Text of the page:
Powerlifting is a bench-press competition – the ultimate test of upper-body strength.
With athletes from more than 100 countries now involved in international competition, it is one of the world’s fastest-growing sports. The bench-press contest offers a tense and dramatic sporting spectacle, as athletes battle to lift more weight than their rivals.
Thursday 30 August – Wednesday 5 September
Number of competitors
200: 120 men and 80 women
Each country is limited to a total of 16 athletes (eight men and eight women), with a maximum of one athlete in each event.
Competitors are classified by bodyweight alone: athletes with different impairments compete for the same medals.
Number of medal events
20: 10 men’s and 10 women’s weight categories. Within each event, athletes are split into two groups, Group A and Group B; both groups compete for the same medal within their weight category.
Field of play
History of Powerlifting at the Paralympic Games
After its initial introduction to the Paralympic Games at Tokyo in 1964, when it was billed as Weightlifting, the sport now known as Powerlifting underwent a major transition. It expanded to include athletes with cerebral palsy or spinal injuries, lower-limb amputees and ‘les autres’ (‘the other’ disability groups). Women made their Powerlifting debut at Sydney 2000 and the sport has continued to grow at a rapid rate ever since.
In Powerlifting, athletes must meet a minimum eligibility criteria based on their impairment. They are then grouped by bodyweight for competition, which means athletes with different impairments compete for the same medals. There are 10 different weight categories for men and for women.
Powerlifters must lower the bench-press bar to their chest, hold it motionless, and then press it upwards to arm’s length while keeping their elbows locked. Athletes are given three attempts, and the winner is the athlete who lifts the largest weight (measured in kilograms).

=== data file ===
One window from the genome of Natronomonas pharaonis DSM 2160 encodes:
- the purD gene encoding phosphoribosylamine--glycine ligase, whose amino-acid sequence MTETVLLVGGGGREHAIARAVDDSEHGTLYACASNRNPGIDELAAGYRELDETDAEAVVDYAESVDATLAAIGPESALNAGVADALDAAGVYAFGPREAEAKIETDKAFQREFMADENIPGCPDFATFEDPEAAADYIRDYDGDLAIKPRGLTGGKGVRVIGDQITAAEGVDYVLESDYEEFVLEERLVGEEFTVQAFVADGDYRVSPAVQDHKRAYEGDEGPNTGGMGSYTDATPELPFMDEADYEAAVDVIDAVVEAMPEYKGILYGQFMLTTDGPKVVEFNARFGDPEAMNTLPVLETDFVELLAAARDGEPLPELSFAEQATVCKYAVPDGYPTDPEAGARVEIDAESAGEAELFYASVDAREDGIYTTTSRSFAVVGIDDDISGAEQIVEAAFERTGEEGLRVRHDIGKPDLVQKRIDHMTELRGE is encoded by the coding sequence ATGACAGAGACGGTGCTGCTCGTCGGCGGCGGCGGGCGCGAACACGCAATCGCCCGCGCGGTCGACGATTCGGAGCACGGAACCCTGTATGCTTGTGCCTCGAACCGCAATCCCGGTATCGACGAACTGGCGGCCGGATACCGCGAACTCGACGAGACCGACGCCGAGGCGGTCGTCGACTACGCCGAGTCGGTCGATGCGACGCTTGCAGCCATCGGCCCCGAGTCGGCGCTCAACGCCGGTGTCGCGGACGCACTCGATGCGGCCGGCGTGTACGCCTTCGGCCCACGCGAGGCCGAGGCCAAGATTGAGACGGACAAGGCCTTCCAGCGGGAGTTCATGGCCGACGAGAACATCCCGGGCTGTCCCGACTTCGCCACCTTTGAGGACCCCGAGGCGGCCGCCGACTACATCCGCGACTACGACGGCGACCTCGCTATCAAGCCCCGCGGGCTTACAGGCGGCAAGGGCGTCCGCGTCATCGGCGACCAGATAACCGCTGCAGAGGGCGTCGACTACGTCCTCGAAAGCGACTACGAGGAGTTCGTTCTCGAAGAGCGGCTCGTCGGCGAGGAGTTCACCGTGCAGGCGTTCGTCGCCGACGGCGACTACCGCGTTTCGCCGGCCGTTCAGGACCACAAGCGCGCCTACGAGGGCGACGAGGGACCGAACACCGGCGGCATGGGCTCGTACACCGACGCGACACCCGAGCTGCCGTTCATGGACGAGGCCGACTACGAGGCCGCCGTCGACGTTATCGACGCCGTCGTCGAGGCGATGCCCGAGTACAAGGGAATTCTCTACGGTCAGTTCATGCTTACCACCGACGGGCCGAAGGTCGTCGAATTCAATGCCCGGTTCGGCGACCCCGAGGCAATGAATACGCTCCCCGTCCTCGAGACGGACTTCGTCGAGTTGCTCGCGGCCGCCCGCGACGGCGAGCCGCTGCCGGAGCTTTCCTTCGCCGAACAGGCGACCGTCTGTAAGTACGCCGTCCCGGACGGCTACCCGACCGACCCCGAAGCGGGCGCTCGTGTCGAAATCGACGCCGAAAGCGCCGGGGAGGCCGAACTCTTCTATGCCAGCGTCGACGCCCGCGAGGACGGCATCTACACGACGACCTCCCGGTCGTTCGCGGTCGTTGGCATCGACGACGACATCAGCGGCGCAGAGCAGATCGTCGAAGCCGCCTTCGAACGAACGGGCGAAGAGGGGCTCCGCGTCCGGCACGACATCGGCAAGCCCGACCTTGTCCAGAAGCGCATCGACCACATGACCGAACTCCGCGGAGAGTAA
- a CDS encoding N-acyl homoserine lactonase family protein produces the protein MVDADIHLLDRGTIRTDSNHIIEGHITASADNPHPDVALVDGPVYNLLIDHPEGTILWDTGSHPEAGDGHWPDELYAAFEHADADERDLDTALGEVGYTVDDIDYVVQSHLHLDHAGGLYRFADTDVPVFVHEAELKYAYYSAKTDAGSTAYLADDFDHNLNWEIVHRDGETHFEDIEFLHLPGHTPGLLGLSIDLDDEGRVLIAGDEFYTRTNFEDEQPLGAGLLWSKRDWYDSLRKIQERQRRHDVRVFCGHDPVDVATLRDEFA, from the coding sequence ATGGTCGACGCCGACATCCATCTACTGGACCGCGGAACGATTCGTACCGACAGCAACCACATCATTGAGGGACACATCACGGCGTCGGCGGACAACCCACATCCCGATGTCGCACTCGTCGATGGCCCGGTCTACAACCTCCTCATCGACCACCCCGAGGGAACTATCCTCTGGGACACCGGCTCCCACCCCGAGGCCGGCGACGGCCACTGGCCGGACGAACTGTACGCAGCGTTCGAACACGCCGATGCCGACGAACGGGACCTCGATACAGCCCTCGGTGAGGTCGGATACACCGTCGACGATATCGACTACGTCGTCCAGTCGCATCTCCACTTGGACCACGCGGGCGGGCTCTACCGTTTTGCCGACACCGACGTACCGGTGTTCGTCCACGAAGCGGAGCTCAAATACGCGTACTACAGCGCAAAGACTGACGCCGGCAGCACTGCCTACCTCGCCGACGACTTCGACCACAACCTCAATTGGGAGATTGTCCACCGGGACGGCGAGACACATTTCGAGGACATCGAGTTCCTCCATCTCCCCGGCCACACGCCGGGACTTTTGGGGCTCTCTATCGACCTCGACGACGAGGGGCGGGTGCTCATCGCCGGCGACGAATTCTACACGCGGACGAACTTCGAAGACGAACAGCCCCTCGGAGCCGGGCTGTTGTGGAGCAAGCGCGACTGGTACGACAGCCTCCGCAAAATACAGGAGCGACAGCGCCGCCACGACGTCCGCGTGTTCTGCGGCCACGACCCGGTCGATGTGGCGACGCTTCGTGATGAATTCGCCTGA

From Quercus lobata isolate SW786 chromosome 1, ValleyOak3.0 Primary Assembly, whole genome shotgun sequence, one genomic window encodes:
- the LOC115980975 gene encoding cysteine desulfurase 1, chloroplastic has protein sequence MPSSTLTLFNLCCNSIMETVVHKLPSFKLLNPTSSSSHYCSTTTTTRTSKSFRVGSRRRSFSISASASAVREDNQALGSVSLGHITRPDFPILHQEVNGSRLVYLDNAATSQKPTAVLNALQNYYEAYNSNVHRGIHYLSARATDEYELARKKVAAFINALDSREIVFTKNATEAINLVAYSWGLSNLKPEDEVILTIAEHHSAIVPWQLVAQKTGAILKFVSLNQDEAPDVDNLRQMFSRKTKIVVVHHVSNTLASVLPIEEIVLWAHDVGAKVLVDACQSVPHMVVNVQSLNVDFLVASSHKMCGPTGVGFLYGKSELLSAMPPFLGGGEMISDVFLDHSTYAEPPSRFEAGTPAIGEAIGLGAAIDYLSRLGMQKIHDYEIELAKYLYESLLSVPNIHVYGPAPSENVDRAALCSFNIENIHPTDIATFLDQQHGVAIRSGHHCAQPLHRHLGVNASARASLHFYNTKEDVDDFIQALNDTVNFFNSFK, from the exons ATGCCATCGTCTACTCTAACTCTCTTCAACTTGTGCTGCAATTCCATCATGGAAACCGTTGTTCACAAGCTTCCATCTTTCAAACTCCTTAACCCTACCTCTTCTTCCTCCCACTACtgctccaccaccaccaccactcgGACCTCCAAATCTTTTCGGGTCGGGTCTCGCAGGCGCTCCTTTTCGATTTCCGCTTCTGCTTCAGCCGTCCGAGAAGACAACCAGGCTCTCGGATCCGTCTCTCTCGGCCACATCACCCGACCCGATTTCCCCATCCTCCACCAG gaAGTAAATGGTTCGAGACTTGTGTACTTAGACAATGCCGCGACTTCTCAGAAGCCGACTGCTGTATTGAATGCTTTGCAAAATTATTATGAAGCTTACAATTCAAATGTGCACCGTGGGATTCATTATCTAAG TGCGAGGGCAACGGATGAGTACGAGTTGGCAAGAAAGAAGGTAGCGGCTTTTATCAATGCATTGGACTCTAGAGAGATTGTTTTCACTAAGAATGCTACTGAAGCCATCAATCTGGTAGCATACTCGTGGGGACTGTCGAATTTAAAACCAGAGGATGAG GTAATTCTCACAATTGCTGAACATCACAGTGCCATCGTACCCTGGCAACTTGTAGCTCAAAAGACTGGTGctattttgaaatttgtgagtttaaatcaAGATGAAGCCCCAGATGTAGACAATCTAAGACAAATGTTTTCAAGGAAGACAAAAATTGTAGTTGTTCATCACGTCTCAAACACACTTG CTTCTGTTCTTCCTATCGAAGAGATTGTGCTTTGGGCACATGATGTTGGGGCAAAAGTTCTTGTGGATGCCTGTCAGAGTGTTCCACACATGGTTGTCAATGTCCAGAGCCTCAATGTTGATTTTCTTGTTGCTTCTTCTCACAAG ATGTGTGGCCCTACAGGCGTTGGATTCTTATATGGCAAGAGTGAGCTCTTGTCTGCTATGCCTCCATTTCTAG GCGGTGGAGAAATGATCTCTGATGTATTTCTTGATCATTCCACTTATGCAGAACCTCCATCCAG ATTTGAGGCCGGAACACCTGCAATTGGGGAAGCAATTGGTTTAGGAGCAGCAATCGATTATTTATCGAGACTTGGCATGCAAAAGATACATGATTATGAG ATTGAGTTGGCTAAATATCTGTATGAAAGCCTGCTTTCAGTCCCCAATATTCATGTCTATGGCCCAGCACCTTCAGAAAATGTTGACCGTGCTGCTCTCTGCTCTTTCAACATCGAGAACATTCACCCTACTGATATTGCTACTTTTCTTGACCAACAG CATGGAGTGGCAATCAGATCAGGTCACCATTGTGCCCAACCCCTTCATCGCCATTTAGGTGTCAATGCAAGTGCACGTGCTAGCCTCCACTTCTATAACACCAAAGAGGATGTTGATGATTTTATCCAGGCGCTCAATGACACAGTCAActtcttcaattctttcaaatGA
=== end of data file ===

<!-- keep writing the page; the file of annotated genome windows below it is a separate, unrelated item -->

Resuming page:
For a complete set of rules, please refer to the website of the International Paralympic Committee (IPC) Powerlifting, governing body for the sport.
Each lifter is allowed three attempts at each weight. In the event of a tie, the athlete with the lowest bodyweight wins.
Three referees judge the success of each attempt, indicating with either a red or a white light.
Loaders are responsible for ensuring that the bar is in the right position and loaded with the correct weights. They must never touch the bar during the lift attempt.
Keys to success
While strength is obviously a key quality for a successful lifter, the winning lifters also have excellent technique. A good lift must be judged successful by at least two of the three referees.
Breaking the rules
As well as not being able to lift the weight required, the judges will penalise illegal or incorrect technique. For example, it is judged a time-out if the athlete fails to start the lift within the allocated time, an athlete’s head may not lift from the bench, and hands must not be more than 81cm apart.
Bench – the bench stands no more than 50cm high and must be at least 61cm wide.
Commencement and completion – the start and end of each lift, indicated respectively by a downward or upward arm motion from the chief referee.
Platform – the field of play, measuring at least 2.5m x 2.5m and no more than 4m x 4m.
If you want to find out about Powerlifting in your country, including clubs, facilities and coaching schemes, check the website of your National Governing Body. To find out how you can get involved in Powerlifting in the UK, go to thegamesandbeyond.com
For more information on the Powerlifting competition at London 2012 and the rules of the sport, go to the website of the International Paralympic Committee (IPC) Powerlifting, governing body for the sport.